A Lingering Obligation
by Tom Ascol
In 1792 a little-known shoe cobbler published a book in which he argued that the Great Commission remains a duty for every generation of Christians. Within two years the author, William Carey, left his native England and became a missionary to India. Today he is widely regarded as the father of modern missions.
Carey’s An Enquiry into the Obligations of Christians to use Means for the Conversion of the Heathens is one of the most pivotal writings in the history of world evangelization. The first section of this brief work focuses on Jesus’ words in Matthew 28:18–20: “All authority in heaven and on earth has been given to me. Go therefore and make disciples of all nations (ethnē, which refers to people groups), baptizing them in the name of the Father and of the Son and of the Holy Spirit, teaching them to observe all that I have commanded you. And behold, I am with you always, to the end of the age.”
Though it may seem self-evident to us today, in the eighteenth century many Christians assumed the opposite — that Jesus laid this responsibility exclusively on the original apostles. Such thinking cut the nerve of any kind of missionary impulse.
Carey was unconvinced by the conventional wisdom of his day. He and some of his closest friends had been stirred by a reprint of Jonathan Edwards’ Humble Attempt, which was a call for prayer for revival issued by the New England pastor and leader of the First Great Awakening in 1747.
In 1784, Andrew Fuller, John Sutcliff, and John Ryland Jr. joined Carey in setting aside the second Tuesday of every month to fast and pray for “the revival of real religion, and the extension of Christ’s kingdom in the world.” They were joined later by a fifth pastor, Samuel Pearce.
For eight years these men met, fasted, and prayed together once a month. On October 2, 1792, the same year that Carey published his book, while meeting in the home of a deacon’s widow, these men led in the formation of the “Particular Baptist Society for the Propagation of the Gospel Amongst the Heathen.” The next year, Carey sailed to India and lived the rest of his life making Jesus Christ known to people who had never before heard the gospel. He never returned to his homeland.
The modern missions movement was launched by a fresh consideration of and humble submission to the Great Commission. Carey argued that these words of Jesus place on his followers an obligation that remains until the end of history.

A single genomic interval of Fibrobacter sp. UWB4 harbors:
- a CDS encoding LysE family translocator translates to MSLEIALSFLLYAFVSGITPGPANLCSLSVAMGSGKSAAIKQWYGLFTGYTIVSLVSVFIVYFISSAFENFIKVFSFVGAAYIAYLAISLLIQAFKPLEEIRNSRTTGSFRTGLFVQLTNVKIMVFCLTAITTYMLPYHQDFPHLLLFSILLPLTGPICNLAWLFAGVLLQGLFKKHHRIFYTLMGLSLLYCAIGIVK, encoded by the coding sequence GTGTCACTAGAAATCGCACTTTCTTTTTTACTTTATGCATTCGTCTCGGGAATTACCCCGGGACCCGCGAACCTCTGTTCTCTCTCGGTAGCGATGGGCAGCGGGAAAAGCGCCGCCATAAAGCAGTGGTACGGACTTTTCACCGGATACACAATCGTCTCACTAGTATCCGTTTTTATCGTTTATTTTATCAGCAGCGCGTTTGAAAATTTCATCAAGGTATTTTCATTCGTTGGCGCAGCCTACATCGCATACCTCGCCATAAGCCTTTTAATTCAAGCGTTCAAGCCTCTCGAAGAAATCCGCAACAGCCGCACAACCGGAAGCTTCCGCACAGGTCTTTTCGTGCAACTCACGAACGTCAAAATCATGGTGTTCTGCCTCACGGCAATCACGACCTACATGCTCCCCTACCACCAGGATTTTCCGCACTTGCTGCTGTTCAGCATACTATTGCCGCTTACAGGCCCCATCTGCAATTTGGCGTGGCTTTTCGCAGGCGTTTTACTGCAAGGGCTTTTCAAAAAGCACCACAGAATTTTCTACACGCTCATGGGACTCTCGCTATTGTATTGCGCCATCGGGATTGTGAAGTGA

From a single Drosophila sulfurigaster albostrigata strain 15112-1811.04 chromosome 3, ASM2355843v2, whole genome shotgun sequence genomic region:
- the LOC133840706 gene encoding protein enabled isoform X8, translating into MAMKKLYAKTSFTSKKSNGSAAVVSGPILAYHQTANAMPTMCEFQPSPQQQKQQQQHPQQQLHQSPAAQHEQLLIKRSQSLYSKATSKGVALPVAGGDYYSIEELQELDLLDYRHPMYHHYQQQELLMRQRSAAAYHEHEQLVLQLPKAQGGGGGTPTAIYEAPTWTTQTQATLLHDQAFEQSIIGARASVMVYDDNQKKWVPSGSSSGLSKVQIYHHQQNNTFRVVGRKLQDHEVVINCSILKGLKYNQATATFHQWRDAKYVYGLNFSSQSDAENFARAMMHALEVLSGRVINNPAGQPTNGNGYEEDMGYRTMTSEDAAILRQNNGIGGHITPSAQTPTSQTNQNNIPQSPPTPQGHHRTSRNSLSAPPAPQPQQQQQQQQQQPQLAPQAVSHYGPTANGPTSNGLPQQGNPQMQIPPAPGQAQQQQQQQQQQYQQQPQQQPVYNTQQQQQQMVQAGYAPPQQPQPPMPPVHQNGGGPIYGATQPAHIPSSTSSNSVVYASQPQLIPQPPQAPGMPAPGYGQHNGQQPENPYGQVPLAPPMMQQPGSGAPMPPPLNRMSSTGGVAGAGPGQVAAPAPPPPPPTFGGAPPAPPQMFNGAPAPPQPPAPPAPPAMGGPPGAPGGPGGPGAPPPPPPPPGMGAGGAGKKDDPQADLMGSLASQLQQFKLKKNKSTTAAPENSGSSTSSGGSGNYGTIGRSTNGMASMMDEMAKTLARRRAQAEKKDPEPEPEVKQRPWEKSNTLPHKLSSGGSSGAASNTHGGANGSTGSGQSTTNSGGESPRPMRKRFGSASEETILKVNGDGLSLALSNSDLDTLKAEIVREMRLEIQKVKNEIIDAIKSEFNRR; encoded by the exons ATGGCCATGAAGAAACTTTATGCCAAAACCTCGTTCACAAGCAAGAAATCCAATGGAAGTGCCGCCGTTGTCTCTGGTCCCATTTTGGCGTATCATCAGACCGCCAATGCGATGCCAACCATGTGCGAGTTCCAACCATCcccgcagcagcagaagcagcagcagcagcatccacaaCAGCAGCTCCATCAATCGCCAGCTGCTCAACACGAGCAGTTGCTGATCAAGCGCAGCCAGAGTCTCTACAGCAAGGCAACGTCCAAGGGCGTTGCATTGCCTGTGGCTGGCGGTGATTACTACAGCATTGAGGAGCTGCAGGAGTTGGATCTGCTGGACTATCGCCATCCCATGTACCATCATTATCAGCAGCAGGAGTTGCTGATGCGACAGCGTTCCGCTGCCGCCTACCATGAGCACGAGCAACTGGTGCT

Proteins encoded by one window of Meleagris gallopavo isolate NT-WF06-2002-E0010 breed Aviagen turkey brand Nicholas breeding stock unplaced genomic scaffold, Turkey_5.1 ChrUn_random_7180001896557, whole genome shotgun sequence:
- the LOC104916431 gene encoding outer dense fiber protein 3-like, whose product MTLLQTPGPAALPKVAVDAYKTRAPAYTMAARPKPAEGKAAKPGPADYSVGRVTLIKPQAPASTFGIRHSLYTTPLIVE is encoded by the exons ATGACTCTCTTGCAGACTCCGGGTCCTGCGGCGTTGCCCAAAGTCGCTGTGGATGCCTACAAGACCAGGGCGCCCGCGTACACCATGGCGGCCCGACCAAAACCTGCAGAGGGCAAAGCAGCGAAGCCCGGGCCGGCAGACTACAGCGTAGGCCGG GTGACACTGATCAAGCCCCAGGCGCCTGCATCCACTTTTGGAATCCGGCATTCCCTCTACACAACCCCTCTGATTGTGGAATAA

The nations belong to Jesus Christ. They are the inheritance that has been granted to him from the Father (Ps. 2:8). He has shed His blood to redeem people from “every tribe and language and people and nation” (Rev. 5:9).
How can we remain indifferent when confronted with our Lord’s commission to go and make disciples? It has been nearly two thousand years since He gave us this commandment, and still the obligation has not yet been fulfilled.
Today missiologists tell us that there are nearly six thousand people groups comprised of one and a half billion individuals left in the world who have virtually no gospel witness available to them. Yet, our Lord’s command is simple and clear. As His disciples, our obligation remains.
As Carey argued, the promise of Christ underscores the extent of His command. His pledge to be with His disciples “to the end of the age” indicates that they remain obligated to fulfill His commission until His return.
Every Christian shares the responsibility to make disciples for Christ. That is, we are all to be involved in the work of evangelism. Some will engage this work more directly and forcefully than others (as did Phillip, Barnabas, Paul, and other New Testament church leaders), but all are obligated to promote and support efforts to see unbelievers become believers in Jesus Christ.
Acts 8:4 says that the early Christians were scattered throughout Judea and Samaria because of persecution in Jerusalem and “went about preaching the word.” As verse 1 indicates, these were not the leaders but were regular members of the church. They were heeding Christ’s commission wherever they went.
The church at Antioch felt the weight of this obligation when the Holy Spirit directed them to send Barnabas and Paul to foreign cities to preach Christ. This resulted in many people being converted in Pamphylia and Galatia. As also happened in Paul’s later missionary journeys, the new disciples were organized into churches who then joined the effort of fulfilling the Great Commission.
Here we are two thousand years later and the task is unfinished. There are still people to be saved and whole people groups who are unevangelized. Our Lord’s commandment to make disciples remains, and His promise to be with us as we do is still secure.
The obligation to enter into this work yet remains to those of us who name the Name of Christ. May this generation of believers be found faithful to this calling.